Filmmaker Zoya Akhtar has revealed she will start shooting for her upcoming film "Gully Boy" starring Ranveer Singh and Alia Bhatt this year end.
A vintage fashion lover Zoya was present for the Blenders Pride Fashion Tour 2017 preview on Thursday, where she spoke about her upcoming and future projects that include a web series and a short film as well.
The "Dil Dhadakne Do" director attended the event along with fashion designers Tarun Tahiliani, Manish Arora, Shantanu-Nikhil, Falguni-Shane Peacock, Gauri-Nivedita, Gaurav Raina and Abraham-Thakore.
Zoya termed the new trend of content-driven films doing better than big starrers "a very positive change".
"Audience's taste is changing. It means we have wider scope to make films on different stories and themes. Plus new actors also get an opportunity to work in those films. I feel there is no harm in it."
Would the new phenomenon diminish importance of stars, Zoya said: "No. I don't think that way. Audience still come to watch movies when you have big actor. It still happens. I feel it will never go away.
"An increase in the number of screens and awareness among the audience has led to all kinds of films being made today and it's a welcome change," she said.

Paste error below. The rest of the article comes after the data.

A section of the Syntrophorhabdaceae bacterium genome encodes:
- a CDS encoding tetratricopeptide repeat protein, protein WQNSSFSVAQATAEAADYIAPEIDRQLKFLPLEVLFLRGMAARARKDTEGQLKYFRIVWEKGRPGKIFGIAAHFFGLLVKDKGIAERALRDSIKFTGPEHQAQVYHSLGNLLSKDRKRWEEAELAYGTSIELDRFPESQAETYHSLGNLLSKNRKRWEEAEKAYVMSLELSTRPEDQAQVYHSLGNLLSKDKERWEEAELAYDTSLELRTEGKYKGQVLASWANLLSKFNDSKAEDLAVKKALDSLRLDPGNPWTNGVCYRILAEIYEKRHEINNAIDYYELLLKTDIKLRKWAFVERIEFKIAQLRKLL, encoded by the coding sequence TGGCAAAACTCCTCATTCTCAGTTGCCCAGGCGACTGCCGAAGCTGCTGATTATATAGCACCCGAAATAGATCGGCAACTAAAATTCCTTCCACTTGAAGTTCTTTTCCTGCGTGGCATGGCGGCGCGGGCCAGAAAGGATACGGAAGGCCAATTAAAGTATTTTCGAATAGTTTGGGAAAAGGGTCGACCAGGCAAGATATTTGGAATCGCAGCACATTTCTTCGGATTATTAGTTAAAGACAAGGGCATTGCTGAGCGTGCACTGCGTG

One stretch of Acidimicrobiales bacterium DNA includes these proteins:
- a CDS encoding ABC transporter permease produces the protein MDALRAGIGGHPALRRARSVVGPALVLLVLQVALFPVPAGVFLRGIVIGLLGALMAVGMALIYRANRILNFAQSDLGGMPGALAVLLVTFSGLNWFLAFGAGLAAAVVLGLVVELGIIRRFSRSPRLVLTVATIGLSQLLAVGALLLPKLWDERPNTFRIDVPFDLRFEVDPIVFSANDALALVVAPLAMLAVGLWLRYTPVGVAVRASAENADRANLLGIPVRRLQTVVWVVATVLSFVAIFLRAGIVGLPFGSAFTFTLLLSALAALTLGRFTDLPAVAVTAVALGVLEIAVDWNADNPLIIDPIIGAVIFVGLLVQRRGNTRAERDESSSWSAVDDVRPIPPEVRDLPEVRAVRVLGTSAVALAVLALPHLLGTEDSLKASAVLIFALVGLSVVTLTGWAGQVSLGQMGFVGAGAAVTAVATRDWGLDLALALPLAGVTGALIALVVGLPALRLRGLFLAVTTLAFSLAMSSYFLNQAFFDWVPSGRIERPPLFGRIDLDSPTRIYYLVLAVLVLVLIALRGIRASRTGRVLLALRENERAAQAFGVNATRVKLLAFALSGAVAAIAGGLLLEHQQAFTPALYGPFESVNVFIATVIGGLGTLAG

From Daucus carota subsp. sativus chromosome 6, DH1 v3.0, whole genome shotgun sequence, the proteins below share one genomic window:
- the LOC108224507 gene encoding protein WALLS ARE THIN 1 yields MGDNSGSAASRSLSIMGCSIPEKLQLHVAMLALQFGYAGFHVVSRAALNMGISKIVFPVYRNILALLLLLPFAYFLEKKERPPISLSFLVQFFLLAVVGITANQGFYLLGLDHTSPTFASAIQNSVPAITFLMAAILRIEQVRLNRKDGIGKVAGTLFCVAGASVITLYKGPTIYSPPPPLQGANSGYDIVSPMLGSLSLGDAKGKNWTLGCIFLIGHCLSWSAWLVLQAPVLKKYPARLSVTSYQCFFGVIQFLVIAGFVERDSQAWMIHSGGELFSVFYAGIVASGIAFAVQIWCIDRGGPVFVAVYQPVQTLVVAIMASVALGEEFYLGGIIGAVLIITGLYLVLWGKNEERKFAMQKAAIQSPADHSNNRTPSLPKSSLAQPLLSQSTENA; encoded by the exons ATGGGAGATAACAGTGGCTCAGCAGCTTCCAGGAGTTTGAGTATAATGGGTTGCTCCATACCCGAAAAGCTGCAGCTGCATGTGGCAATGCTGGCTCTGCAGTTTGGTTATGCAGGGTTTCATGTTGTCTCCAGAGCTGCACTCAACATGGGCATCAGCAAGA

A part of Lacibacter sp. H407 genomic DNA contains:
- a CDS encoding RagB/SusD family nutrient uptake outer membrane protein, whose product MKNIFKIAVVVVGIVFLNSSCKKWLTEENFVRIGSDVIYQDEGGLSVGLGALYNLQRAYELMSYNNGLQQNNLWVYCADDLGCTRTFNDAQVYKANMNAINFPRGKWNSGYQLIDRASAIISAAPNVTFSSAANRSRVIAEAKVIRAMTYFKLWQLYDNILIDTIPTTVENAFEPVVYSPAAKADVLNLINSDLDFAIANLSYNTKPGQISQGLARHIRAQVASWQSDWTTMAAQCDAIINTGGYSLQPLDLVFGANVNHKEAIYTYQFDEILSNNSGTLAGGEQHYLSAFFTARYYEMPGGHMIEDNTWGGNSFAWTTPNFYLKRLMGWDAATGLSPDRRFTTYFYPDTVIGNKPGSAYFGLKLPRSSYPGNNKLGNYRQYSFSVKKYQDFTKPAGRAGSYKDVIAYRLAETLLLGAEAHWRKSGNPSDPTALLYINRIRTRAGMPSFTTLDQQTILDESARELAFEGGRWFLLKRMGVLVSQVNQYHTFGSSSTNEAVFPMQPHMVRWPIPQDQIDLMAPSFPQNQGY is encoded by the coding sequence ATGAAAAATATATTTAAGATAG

Farhan Akhtar is penning dialogues for sister Zoya's "Gully Boy". This will be Ranveer's second with Zoya after "Dil Dhadkne Do".
Commenting on the actor's first look as Sultan Alauddin Khilji from "Padmavati", Zoya said: "I always say Ranveer looks good. No matter which movie or which look."
Talking about her other future projects, Zoya said: "I am also doing a short film with Bombay Talkies. We have actually finished shooting for the short film and now just started shooting for 'Made in Heaven', it's a web series with Amazon."
Shooting of the 10-episode web-series for Amazon Prime is currently underway in Delhi. It revolves around the competition between two wedding firms.
Personally Zoya feels "fashion isn't something that is currently going on. Fashion is what my mom used to wear in the past".
"I am more interested in the 50's, 60's and 70's fashion than today's. Maybe after a decade I'll look back to all of this and find it more interesting."